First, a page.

Anti-immigrant attitudes are associated with many social problems and reduction of negative attitudes toward immigrants is one of many actions which can assist in preventing these problems, promote better relations within society, and subsequently, create a better quality of life. School is one of the environments that provide opportunity to reduce anti-immigrant attitudes by implementing curriculums that require teachers to encourage discussions on the issue of immigrants and immigration. Previous research has shown that political discussions have positive effect on development of anti-immigrant attitudes. However, there has been little research on classroom political discussions. Using Czech High School Survey panel data (N = 902; 53 classrooms) that include information from adolescents and their civics teachers, this study examines the role of classroom political discussions on the development of adolescents’ anti-immigrant attitudes. The results show that adolescents experiencing classroom political discussions more often have lower levels of anti-immigrant attitudes than adolescents that are exposed to discussions less frequently. Furthermore, adolescents from classrooms that discussed immigration during their civics classes also report less negative anti-immigrant attitudes. Additionally, moderation analyses reveal that more frequent political discussions reduce anti-immigrant attitudes for those who experienced on average longer political discussions and those that discussed immigration during their civics classes. These findings support the argument for enforcing school discussions on various political topics because as results of this article suggest, classroom discussions have positive impact on how adolescents view immigrants if discussed frequently and thoroughly and may in turn reduce the negative consequences associated with anti-immigrant attitudes.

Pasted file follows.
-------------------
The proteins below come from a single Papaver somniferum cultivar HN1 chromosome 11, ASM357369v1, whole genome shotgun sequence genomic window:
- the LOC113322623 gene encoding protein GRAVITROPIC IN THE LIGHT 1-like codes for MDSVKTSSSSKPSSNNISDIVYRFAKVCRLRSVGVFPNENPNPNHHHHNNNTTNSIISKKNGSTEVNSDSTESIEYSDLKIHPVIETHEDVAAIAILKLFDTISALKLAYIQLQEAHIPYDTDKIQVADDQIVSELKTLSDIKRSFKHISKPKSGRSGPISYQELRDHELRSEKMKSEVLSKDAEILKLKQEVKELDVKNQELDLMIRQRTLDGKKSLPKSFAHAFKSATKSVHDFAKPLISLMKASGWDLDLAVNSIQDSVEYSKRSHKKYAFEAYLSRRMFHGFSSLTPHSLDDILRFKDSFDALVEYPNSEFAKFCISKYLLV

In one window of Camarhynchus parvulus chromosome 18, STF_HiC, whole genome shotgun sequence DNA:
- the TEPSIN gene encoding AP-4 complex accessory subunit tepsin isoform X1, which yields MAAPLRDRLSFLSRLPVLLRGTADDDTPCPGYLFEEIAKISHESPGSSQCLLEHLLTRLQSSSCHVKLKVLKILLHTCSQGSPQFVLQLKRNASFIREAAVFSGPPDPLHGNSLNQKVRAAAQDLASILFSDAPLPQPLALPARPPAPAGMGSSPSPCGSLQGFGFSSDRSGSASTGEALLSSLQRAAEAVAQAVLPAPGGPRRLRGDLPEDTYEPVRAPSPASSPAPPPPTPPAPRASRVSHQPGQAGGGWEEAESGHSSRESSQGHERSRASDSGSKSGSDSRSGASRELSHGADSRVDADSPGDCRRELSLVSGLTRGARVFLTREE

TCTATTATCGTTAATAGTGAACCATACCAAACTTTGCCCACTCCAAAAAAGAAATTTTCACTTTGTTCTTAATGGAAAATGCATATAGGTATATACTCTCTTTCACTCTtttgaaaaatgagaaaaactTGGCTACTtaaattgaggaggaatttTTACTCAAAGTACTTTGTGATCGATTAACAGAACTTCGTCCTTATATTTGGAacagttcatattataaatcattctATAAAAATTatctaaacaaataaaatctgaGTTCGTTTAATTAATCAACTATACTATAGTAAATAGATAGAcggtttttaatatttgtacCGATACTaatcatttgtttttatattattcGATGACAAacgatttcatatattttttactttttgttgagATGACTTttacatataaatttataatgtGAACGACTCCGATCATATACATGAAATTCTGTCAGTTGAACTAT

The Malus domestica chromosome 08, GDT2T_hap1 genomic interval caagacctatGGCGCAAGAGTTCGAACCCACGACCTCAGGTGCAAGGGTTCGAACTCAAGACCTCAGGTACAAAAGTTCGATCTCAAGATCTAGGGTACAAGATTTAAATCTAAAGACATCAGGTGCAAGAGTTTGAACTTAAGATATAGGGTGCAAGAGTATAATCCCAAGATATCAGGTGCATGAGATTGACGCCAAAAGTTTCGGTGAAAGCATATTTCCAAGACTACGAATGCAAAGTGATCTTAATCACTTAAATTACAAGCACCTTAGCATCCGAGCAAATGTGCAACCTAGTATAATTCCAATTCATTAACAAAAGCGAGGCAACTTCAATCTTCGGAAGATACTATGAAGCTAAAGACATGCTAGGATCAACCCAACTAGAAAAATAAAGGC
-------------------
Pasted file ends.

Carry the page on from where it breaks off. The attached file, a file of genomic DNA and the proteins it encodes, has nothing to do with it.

Kudrnáč, Aleš. 2022. „Is classroom political discussion able to reduce anti-immigrant attitudes in adolescents? Testing the effect of frequency, length, and topic of classroom political discussions on anti-immigrant attitudes.“ Journal of Applied Social Psychology 52, 220– 232. Dostupné z: https://doi.org/10.1111/jasp.12851.